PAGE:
The K-model is all this plus another 3 percent. It has an edge because it's built and sold as a touring bike, so factors such as ground clearance and weight aren't as significant as they are to a bike with "Super Sport" in its name. Ideally the K model would also have ComStar wheels, dual horns, a rear disc and the F's power, but even without them, it's a fine touring machine tainted only by less than satisfactory suspension compliance. Its 1/4-mile time of 13.33 doesn't seem impressive compared to the F's hot-blooded 12.7, until you realize it's still three tenths quicker than the original CB750, three tenths quicker than the current Yamaha 750, and quicker than the BMW 750. In short it's no slouch, and there's a simple explanation why: the K engine is last year's Super Sport engine with the new accelerator-pump carburetion system.

Because of higher gearing which lets the engine loaf, the K is even smoother than the F2, and therefore a rival to BMW for comfort. Further improvements include new seamless mufflers which look better and quiet the engine's 57.13 horsepowerto 78 dB(A) - a whisper. Redesigned triple-clamp bosses bring the new handlebar closer to the rider, partially to compensate for an inch-longer wheelbase. These changes, along with the new grips and two-stage seat, produce an exceptionally natural feel. It's likely a rider will remain comfortable for a whole tank of gas, which is now five full gallons - enough for 200 miles at a 40 mpg average. Nearly an inch more rear shock travel also contributes to the K's comfort and load-carrying ability. In addition, Honda has fitted the same fat rear weenie that works so well on the heavier GL1000 and Automatic.

With these modifications the K model is even more suited for long-distance riding than the early Honda fours, which carried more people more miles than any big bike in history. Touring buffs won't find many of their former criticisms left in the 1977 K model. They can now expect smooth, comfortable, brisk and stable performance with the same steadfast reliability delivered by this machine since its inception. Several riders actually preferred the K over the F2, in spite of the Super Sport's exotica and blistering performance. Indeed, the K-model is one of those rare machines where everything clicks. The bike has balance, manners, looks, reputation, comfort and great value for $1998. It performs its touring function better than the F2 carries out its Super-Sport function, and is therefore the better of two fine motorcycles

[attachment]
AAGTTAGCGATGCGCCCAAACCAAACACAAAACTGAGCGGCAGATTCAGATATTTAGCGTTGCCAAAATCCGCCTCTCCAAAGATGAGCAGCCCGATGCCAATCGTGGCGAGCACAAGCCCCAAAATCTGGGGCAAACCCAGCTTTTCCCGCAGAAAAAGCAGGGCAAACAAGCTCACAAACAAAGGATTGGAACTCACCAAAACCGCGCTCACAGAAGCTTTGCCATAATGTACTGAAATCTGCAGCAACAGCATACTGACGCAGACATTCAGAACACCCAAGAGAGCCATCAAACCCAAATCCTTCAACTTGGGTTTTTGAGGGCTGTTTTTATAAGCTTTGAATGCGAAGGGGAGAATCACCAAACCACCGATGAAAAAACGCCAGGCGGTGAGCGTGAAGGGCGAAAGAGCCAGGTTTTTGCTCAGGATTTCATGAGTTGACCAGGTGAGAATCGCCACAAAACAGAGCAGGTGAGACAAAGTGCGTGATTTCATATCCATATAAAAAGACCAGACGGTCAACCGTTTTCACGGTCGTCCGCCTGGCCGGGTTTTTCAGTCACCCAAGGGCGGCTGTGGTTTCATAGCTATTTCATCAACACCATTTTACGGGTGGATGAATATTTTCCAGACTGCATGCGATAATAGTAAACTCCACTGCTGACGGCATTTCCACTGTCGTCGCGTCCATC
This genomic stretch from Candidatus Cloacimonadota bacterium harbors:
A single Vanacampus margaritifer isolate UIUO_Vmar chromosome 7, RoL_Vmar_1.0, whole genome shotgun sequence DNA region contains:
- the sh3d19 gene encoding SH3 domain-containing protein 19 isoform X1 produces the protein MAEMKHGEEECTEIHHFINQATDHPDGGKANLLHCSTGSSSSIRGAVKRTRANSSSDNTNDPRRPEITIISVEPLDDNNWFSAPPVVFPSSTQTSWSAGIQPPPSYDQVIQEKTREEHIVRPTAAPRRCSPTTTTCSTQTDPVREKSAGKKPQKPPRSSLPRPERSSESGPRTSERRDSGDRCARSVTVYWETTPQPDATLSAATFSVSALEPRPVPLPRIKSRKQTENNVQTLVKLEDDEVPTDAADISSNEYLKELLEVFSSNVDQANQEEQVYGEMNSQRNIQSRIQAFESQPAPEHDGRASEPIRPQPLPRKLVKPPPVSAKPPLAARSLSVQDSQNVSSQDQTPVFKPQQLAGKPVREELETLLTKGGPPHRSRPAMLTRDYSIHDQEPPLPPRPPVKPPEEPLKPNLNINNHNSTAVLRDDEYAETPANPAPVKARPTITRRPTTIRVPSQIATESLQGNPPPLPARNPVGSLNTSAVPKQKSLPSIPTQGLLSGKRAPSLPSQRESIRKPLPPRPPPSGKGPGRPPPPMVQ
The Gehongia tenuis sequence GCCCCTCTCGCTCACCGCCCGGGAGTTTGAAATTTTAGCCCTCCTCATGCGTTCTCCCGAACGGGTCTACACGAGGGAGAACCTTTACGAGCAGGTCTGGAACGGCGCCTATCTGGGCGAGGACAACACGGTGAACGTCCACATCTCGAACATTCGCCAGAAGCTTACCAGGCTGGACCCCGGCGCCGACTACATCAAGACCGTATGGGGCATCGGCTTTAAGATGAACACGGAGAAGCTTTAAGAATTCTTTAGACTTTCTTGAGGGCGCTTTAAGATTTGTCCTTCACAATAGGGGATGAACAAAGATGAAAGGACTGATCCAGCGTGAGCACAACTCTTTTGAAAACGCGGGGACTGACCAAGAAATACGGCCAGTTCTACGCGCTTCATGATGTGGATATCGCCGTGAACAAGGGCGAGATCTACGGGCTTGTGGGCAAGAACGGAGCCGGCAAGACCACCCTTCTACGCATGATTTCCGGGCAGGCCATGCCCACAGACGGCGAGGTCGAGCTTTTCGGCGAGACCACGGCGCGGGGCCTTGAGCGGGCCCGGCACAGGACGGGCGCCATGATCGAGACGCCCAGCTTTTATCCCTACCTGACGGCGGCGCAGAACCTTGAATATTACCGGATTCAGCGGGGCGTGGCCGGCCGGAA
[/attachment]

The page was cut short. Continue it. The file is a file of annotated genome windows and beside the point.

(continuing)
1977 CB750 F2 Super Sport
Native American from central Cal,  Kickstand UP in S.W.Missouri,
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Re: CB750F2 and K ...Here are the horsepower info for the F and K models.

Thanks Piute, awesome read!
1982 cb750k 1982 cm200
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Re: CB750F2 and K ...Here are the horsepower info for the F and K models.

In reply to this post by Piute
And these comments pertain to the SOHC models...  The DOHC's came out in 1979.

After I purchased my 1979 K model, I learned that it was the first year of the DOHC engine -- and I became concerned.  I try to avoid new technologies as they tend to have issues which need to be ironed out by their design engineers, over time, and a few model years.  My wife and I put our K through its paces, touring two-up, for over three years.  It performed exceptionally well.  After I upgraded the suspension (Progressive front and rear), it rode like a modern bike.  Honda really did their CB750's well.  They are still comfortable, dependable, legendary bikes, after more than 30 years.  Thanks, Piute.  Cheers!
1979 CB750K (sold, 2012, but not forgotten)
1983 Kawasaki 440 LTD Belt Drive (sold, 2011)
1993 Kawasaki Voyager XII